Mix all that with Mercedes' frankly amazing 'Distronic' driver aid systems, and the S-Class's maximum five-star ANCAP score is a mere formality.

What does it cost to own? What warranty is offered?   8/10

Mercedes-Benz offers a range of maintenance plans to new buyers, including 'Silver Service' and 'Platinum Service' plans that can be purchased to cover a car for up to five years or 125,000km. 

A three-year/unlimited kilometre warranty also applies to the S-Class.

Verdict

If nothing else, Mercedes-Benz's flagship S-Class should still be regarded as a rolling example of forward-thinking safety advancements – visible and hidden - that will one day make it into cars we can all afford.

The debut of the astonishing new in-line six-cylinder engines and the rapid advancement of Merc's autonomous driving technology means this good gear will soon roll down the line into other MB products – and that is a very good thing, indeed.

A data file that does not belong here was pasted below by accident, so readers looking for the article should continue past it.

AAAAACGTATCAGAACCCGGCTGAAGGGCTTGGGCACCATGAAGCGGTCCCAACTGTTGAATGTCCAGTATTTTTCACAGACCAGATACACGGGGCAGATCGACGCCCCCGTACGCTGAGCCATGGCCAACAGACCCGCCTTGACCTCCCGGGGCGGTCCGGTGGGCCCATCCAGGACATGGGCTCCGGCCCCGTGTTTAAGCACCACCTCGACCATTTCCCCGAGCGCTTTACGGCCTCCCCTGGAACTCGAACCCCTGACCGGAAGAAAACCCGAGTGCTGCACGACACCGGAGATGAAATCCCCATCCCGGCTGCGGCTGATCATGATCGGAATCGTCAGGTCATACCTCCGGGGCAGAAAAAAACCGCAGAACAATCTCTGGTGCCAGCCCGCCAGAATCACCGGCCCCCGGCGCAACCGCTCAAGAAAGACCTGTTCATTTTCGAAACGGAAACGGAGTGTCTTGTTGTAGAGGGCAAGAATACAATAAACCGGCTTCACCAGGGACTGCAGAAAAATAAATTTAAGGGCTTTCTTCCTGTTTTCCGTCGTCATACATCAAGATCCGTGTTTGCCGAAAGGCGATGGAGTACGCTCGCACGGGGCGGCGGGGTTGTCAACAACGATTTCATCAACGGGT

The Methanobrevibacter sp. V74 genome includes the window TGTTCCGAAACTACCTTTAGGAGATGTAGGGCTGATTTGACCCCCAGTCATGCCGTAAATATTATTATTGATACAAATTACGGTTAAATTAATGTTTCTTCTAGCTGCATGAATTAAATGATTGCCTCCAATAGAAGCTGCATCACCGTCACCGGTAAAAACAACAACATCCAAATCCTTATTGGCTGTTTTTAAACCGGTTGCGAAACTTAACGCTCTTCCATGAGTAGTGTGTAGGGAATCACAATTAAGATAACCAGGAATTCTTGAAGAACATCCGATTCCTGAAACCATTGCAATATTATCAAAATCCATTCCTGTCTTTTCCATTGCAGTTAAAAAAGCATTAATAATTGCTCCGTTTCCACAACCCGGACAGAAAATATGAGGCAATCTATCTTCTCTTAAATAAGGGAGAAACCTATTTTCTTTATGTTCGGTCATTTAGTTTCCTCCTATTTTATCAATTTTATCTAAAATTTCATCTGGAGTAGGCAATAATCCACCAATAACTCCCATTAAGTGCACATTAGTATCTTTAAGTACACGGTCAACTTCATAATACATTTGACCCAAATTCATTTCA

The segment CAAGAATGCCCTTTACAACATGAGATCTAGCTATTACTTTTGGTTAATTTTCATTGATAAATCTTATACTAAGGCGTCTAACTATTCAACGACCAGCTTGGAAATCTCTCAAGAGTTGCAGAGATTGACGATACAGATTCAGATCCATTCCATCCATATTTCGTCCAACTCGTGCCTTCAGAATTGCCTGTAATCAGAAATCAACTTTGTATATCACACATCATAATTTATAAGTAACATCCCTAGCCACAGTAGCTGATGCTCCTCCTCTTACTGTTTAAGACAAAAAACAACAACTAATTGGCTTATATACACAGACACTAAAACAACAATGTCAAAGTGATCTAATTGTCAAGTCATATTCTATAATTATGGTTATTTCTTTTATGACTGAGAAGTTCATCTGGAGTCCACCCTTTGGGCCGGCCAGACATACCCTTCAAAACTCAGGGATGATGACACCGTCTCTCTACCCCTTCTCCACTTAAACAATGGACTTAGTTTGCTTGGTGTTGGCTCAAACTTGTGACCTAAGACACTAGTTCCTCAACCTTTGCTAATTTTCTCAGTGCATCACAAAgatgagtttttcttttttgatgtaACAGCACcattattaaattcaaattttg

And from our limited testing, the S400d may well be the pick of the litter, thanks to that astonishing new in-line six cylinder turbo-diesel engine.

Does the Mercedes-Benz S-Class still represent the pinnacle of modern motoring to you? Or has it passed its prime? Tell us what you think in the comments below.

Pricing guides

$142,800
Based on 7 cars listed for sale in the last 6 months
Lowest Price
$139,800
Highest Price
$144,800

Range and Specs

VehicleSpecsPrice*
S500 4.7L, PULP, 9 SP AUTO $239,100 – 302,280 2018 Mercedes-Benz S-Class 2018 S500 Pricing and Specs
S65 6.0L, PULP, 7 SP AUTO $303,900 – 384,230 2018 Mercedes-Benz S-Class 2018 S65 Pricing and Specs
S560 4.0L, PULP, 9 SP AUTO $173,700 – 219,670 2018 Mercedes-Benz S-Class 2018 S560 Pricing and Specs
S 600 6.0L, PULP, 7 SP AUTO $321,600 – 406,560 2018 Mercedes-Benz S-Class 2018 S 600 Pricing and Specs
EXPERT RATING
8.1
Design8
Practicality7
Price and features7
Engine & trans9
Fuel consumption8
Driving8
Safety10
Ownership8
Tim Robson
Contributing Journalist